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Taking the Time for a 'Reading Hour'

"If people don't like reading, they're reading the wrong book." --Mem Fox, children's author and literacy advocate, in an interview with ABC Radio National for the launch of Australian Reading Hour

If you like deceptively simple concepts--and I do--then yesterday was your kind of day. For the inaugural Australian Reading Hour, organizers encouraged Aussies to "stop what you're doing for one hour and pick up a book. We want Australians to either rediscover or introduce themselves to the benefits of reading."

More than 330 libraries and bookshops registered to participate in activities, with over 100 Australian authors taking part in events in their local communities, Books+Publishingreported. The campaign was supported by the Australian Library & Information Association, the Australian Society of Authors, the Australian Publishers Association, Australian Booksellers Association and the Copyright Agency. It is an extension of ALIA's Reading Hour event, which ran annually from 2012 to 2016.

"As an industry, we can encourage Australians to read Australian stories for pleasure for an hour," Louise Sherwin-Stark, Hachette Australia managing director and chair of the Australian Reading Hour committee observed, adding: "As an industry, we can spark a love of reading in children and set them up for a successful life, we can create more empathetic people and strive for a more prosperous and equitable society. Most of all, we can give everyone an hour out of their busy lives to escape into a great Australian book and reduce their stress levels...."

Yesterday, the publisher led by example: "A gentle hush descended on Kent Street as the good folk of @HachetteAus did what they do best--read. #AustralianReadingHour#brbReading."

Reading hour at Hachette Australia

Meanwhile, Simon & Schuster Australia's "book fairies have dropped books at random locations in Sydney! The perfect excuse (like we needed one) to set aside an hour and get lost in a good book."

Booksellers got in on the action, of course:

Antipodes Bookshop & Gallery, Sorrento, VIC: "The boys embracing Australian Reading Hour with their much-loved Taronga #antipodesbookshop #australianreadinghour #taronga #sharingstories #booksellerslads".

Melbourne's Hill of Content Bookshop: "We didn't really need much encouragement. What will you be reading?"

Dymocks Books‏ in Sydney decided "this is absolutely how every lunch break should be spent."

The National Library of Aus‏tralia featured a reader's version of a bucket brigade: "We know how important it is to take time out and read. Today's the day!"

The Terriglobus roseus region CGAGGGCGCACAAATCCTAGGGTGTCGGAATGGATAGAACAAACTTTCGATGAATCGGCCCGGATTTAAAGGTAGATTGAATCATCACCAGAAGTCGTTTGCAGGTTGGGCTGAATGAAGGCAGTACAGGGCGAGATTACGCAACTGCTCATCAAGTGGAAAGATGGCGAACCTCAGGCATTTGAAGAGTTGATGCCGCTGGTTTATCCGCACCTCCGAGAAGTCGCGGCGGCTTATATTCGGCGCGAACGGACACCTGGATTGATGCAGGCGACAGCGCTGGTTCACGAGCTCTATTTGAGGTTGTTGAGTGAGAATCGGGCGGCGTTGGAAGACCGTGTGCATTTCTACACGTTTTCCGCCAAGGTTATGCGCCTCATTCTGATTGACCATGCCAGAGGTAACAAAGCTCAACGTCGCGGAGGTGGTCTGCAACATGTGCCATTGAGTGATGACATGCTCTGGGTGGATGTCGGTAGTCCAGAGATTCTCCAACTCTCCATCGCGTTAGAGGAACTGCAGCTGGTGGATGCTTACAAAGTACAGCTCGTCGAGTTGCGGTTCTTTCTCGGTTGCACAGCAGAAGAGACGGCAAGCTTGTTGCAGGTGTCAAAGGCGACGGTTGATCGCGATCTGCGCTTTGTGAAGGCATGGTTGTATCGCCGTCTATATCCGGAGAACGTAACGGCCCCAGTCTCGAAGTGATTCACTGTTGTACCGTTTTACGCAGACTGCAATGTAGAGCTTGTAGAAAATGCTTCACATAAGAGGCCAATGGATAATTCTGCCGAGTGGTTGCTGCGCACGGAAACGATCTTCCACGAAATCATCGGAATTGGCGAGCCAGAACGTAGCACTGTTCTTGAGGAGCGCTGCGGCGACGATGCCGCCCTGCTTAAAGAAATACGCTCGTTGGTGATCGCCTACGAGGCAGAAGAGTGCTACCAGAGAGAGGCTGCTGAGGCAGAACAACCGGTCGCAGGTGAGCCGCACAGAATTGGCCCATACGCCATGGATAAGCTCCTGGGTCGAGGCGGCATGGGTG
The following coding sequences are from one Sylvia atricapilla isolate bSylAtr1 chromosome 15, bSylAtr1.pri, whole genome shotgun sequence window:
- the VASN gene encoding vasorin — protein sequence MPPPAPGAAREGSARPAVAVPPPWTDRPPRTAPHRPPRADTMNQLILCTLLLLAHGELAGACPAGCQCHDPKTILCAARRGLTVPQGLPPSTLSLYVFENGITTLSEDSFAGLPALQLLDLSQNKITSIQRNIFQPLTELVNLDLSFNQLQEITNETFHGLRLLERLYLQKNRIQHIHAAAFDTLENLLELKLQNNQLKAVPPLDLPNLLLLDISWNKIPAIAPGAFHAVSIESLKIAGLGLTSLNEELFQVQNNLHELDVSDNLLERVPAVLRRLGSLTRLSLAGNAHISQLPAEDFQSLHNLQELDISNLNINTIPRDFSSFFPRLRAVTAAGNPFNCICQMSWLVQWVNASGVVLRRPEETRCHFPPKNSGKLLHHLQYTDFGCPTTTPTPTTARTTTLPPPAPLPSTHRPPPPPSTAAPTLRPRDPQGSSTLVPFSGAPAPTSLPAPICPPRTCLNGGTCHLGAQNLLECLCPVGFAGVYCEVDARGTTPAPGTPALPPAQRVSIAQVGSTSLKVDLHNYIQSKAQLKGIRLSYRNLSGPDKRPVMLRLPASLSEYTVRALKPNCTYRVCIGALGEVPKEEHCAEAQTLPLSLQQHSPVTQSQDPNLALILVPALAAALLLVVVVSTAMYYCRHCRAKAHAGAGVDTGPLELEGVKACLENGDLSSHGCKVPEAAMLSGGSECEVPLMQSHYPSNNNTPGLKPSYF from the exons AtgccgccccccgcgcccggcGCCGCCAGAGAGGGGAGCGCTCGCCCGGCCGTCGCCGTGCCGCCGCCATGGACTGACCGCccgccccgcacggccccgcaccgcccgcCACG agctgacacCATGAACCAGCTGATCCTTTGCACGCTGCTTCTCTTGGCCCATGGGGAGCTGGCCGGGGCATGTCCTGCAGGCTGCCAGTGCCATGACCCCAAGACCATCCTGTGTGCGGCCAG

I was particularly struck by an ABC News piece headlined "We asked 11 Australians why reading matters to them." I've been a reader since childhood and lived in a professional world of books (reading for a living, you might say) for 25 years, so hearing from readers who are not in the book business is intriguing to me. It's one of the things I miss most about not being a bookseller.

Noting that "Australians report spending an average five hours a week reading," ABC News spoke with some of them, including homicide detective Gary Jubelin: "Reading is my form of escapism. No matter what I'm going through in life, if I've got a good book I'm pretty well content.... It's my little way of getting away from the pressures and reality of the world and absorbing myself in a book."

And from Lauren Chant, a childcare worker: "Reading is just a fantastic way to escape and become whoever and whatever you want to be, and go on amazing adventures, and sometimes explore scary or challenging themes.... You can work through it through books, memoirs like Augusten Burroughs' books are really good for that. You see someone go through some pretty horrifying stuff but come through it as a stronger and better, if not slightly dysfunctional, human being."

Reading hour at Dymocks Books

In the Guardian, author Monica McInerney recalled: "I was an ordinary kid in an Australian country town, but I lived a different life with every book I read. I'd climb up to my favorite reading spot (the tin roof of our family house, tucked behind a chimney for shade) and be transported far from home. I time-traveled. I lived during the American civil war, in colonial Australia, on an island in Canada. In reality, I'd never been beyond Adelaide, but through books I was traveling the world.

"When I first moved to Ireland with my Irish husband as a 26-year-old--26 years ago--books were also my passport into Irish life.... In Dublin now, if I'm homesick for Australia, I reach for an Australian novel. Books by Robert Drewe, or Jane Harper, or Garry Disher instantly bring me back under an Australian sun, breathing in Noosa sea air or the sharp scent of country gums.... Reading opens up the world to us. It helps us be whoever we want to be."

I spent my Australian Reading Hour with The Turning, a story collection by one of my favorite authors, Tim Winton. And later I watched the amazing film adaptation of Winton's book. It was more than a good Australian Reading Hour. It was a good Australian Reading Day.

--Published by Shelf Awareness, issue #3087

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